Dihydrofluorouracil, a fluorouracil catabolite with antitumor activity in murine and human cells

Robert B Diasio, J. D. Schuetz, H. J. Wallace, J. P. Sommadossi

Research output: Contribution to journalArticle

35 Scopus citations


Dihydrofluorouracil (FUH 2), the initial catabolite of 5-fluorouracil (FUra), was examined to determine whether this derivative had antitumor activity or host cell (bone marrow) toxicity. Studies were undertaken with Ehrlich ascites tumor and bone marrow cells isolated from CF-1 mice. Cells were exposed for 1 h either to no drug (control) or to varying concentrations, ranging from 1 to 250 μM, of either FUra, FUH 2, or α-fluoro-β-alanine. Cells were then cultured and colony formation was assessed after 10 to 14 days. Ehrlich ascites tumor cells were more sensitive to FUra [50% lethal dose (LD 50) = 18 μM] than to FUH 2 [LD 50 = 50 μM], with no sensitivity to α-fluoro-β-alanine even at 250 μM. Bone marrow cells had a toxicity profile similar to that of FUra (LD 50 = 10 μM) but were relatively insensitive to FUH 2 (LD 50 > 250 μM), with no sensitivity to α-fluoro-β-alanine. Subsequent studies examined colony formation of the human breast carcinoma cell line MCF-7 following 1 h exposure to varying concentrations of FUra and FUH 2. These cells were less sensitive to both FUra (LD 50 ~ 80 μM) and FUH 2 (LD 50 ~ 350 μM). Initial studies on the mechanism of toxicity of FUH 2 demonstrated that this FUra catabolite could produce inhibition of thymidylate synthase activity in Ehrlich ascites tumor cells with a pattern similar to that resulting from exposure to FUra. This is the first study to demonstrate that FUH 2 (a quantitatively important catabolite of FUra) is cytotoxic, and it suggests that FUH 2 may contribute to the toxicity of FUra in vivo, possibly by being anabolized to FUra.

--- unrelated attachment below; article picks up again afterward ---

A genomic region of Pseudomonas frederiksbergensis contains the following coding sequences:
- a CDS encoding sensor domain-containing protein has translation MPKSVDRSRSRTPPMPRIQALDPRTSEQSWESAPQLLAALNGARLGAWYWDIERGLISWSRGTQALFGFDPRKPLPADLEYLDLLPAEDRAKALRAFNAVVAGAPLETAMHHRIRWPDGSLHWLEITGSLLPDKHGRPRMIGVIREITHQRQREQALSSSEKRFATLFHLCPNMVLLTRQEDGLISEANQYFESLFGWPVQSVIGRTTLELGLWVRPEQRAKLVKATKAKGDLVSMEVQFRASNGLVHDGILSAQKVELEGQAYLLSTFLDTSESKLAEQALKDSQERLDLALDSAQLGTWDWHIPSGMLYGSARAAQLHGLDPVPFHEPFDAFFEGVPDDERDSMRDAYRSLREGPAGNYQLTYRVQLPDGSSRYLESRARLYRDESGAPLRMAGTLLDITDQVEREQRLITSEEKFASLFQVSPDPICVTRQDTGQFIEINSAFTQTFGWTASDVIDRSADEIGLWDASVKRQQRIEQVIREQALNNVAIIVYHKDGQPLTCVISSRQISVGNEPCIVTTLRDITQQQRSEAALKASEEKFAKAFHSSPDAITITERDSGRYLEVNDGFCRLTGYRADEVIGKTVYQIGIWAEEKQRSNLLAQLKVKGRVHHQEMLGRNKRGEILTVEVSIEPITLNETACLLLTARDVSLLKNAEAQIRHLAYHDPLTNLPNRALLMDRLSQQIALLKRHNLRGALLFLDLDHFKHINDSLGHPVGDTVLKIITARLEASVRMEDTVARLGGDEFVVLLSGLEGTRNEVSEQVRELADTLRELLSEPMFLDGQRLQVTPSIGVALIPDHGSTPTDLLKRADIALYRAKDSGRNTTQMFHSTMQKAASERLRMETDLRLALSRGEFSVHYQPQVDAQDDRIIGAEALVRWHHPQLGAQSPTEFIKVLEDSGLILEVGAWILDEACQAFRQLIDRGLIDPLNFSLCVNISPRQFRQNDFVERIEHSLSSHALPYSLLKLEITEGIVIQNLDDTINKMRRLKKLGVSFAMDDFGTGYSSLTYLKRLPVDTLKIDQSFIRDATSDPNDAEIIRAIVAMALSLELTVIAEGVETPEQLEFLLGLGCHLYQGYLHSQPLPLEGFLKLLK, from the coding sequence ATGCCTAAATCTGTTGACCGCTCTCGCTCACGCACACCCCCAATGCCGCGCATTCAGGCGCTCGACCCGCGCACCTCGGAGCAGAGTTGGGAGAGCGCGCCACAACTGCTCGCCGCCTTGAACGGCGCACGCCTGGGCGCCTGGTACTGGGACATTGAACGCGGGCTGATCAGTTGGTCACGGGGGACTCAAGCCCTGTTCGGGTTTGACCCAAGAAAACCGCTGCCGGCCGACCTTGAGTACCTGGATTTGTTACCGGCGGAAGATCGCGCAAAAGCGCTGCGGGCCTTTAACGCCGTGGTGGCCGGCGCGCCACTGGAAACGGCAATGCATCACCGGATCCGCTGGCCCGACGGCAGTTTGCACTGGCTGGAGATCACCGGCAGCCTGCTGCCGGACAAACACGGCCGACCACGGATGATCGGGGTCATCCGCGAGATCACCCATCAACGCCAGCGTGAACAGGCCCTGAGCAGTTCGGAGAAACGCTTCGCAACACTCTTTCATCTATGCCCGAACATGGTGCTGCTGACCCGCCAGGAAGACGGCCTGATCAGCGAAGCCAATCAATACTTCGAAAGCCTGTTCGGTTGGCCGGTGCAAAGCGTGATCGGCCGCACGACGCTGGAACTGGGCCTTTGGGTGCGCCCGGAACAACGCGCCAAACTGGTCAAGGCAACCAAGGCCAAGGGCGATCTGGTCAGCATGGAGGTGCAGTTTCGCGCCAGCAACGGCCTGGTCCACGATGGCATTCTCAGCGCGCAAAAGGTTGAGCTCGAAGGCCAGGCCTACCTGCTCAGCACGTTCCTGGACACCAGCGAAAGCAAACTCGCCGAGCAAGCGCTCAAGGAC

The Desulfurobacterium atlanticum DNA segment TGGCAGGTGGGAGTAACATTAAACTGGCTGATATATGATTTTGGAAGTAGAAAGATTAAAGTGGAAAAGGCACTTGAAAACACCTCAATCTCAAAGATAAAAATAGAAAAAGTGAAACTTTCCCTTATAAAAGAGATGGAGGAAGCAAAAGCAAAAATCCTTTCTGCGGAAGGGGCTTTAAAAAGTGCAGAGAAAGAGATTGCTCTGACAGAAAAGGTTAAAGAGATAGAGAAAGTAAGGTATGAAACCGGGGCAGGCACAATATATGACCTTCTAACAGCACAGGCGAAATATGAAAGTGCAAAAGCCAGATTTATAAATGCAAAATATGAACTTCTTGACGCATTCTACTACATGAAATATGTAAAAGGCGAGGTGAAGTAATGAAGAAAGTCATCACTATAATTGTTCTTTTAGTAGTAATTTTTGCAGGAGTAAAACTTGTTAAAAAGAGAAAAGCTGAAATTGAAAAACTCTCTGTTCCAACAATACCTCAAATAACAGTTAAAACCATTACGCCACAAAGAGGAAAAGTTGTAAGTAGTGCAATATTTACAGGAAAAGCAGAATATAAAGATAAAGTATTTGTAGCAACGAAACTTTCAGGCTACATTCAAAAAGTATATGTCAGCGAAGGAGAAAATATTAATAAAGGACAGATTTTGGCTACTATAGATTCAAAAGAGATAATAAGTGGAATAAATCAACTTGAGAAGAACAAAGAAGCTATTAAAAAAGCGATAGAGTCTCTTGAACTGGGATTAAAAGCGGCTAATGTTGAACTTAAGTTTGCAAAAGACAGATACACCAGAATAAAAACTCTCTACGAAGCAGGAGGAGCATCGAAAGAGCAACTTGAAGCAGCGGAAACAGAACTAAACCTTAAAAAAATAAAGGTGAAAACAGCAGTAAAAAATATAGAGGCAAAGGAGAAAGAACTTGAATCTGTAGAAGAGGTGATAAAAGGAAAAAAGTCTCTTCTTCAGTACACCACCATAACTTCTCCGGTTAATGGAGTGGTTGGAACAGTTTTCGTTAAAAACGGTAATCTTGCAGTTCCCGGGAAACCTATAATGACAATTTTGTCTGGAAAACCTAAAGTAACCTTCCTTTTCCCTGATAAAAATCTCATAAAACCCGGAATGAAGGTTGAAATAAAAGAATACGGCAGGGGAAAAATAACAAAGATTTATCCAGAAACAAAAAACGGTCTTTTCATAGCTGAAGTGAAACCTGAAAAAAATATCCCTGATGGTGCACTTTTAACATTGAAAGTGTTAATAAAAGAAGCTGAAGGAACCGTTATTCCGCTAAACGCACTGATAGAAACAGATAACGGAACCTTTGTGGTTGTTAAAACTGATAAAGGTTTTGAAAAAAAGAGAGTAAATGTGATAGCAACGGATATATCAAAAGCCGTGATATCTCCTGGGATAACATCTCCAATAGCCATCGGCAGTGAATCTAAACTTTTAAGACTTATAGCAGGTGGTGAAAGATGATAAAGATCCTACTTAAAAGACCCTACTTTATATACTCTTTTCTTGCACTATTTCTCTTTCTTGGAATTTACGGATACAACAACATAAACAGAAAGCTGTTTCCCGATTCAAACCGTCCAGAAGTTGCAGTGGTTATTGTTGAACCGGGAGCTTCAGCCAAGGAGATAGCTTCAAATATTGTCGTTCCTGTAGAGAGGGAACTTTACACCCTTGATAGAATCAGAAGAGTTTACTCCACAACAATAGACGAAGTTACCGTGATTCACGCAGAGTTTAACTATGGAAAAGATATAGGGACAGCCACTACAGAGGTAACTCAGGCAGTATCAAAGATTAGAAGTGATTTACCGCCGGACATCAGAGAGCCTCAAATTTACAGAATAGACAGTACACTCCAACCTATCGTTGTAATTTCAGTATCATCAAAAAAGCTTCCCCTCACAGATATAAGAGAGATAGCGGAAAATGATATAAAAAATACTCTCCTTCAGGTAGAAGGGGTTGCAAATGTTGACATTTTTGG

Original languageEnglish (US)
Pages (from-to)4900-4903
Number of pages4
JournalCancer Research
Issue number10
StatePublished - 1985
Externally publishedYes


ASJC Scopus subject areas

  • Cancer Research
  • Oncology

Cite this

Diasio, R. B., Schuetz, J. D., Wallace, H. J., & Sommadossi, J. P. (1985). Dihydrofluorouracil, a fluorouracil catabolite with antitumor activity in murine and human cells. Cancer Research, 45(10), 4900-4903.